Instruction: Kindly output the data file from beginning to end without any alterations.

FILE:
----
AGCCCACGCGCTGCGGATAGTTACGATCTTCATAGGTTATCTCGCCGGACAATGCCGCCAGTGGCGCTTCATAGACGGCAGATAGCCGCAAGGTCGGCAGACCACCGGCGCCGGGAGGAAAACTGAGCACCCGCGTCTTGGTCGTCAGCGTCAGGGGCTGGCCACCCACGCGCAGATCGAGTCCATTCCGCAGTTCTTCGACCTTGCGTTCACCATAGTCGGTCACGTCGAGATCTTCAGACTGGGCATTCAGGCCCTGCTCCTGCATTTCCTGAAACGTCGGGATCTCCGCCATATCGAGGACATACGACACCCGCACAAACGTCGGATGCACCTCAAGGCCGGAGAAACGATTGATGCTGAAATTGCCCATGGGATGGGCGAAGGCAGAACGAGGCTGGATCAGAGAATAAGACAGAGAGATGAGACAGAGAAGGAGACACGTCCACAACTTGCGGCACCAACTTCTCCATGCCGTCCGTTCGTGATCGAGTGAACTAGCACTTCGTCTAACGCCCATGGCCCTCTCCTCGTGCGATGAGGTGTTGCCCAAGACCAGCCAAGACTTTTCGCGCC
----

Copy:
AGCCCACGCGCTGCGGATAGTTACGATCTTCATAGGTTATCTCGCCGGACAATGCCGCCAGTGGCGCTTCATAGACGGCAGATAGCCGCAAGGTCGGCAGACCACCGGCGCCGGGAGGAAAACTGAGCACCCGCGTCTTGGTCGTCAGCGTCAGGGGCTGGCCACCCACGCGCAGATCGAGTCCATTCCGCAGTTCTTCGACCTTGCGTTCACCATAGTCGGTCACGTCGAGATCTTCAGACTGGGCATTCAGGCCCTGCTCCTGCATTTCCTGAAACGTCGGGATCTCCGCCATATCGAGGACATACGACACCCGCACAAACGTCGGATGCACCTCAAGGCCGGAGAAACGATTGATGCTGAAATTGCCCATGGGATGGGCGAAGGCAGAACGAGGCTGGATCAGAGAATAAGACAGAGAGATGAGACAGAGAAGGAGACACGTCCACAACTTGCGGCACCAACTTCTCCATGCCGTCCGTTCGTGATCGAGTGAACTAGCACTTCGTCTAACGCCCATGGCCCTCTCCTCGTGCGATGAGGTGTTGCCCAAGACCAGCCAAGACTTTTCGCGCC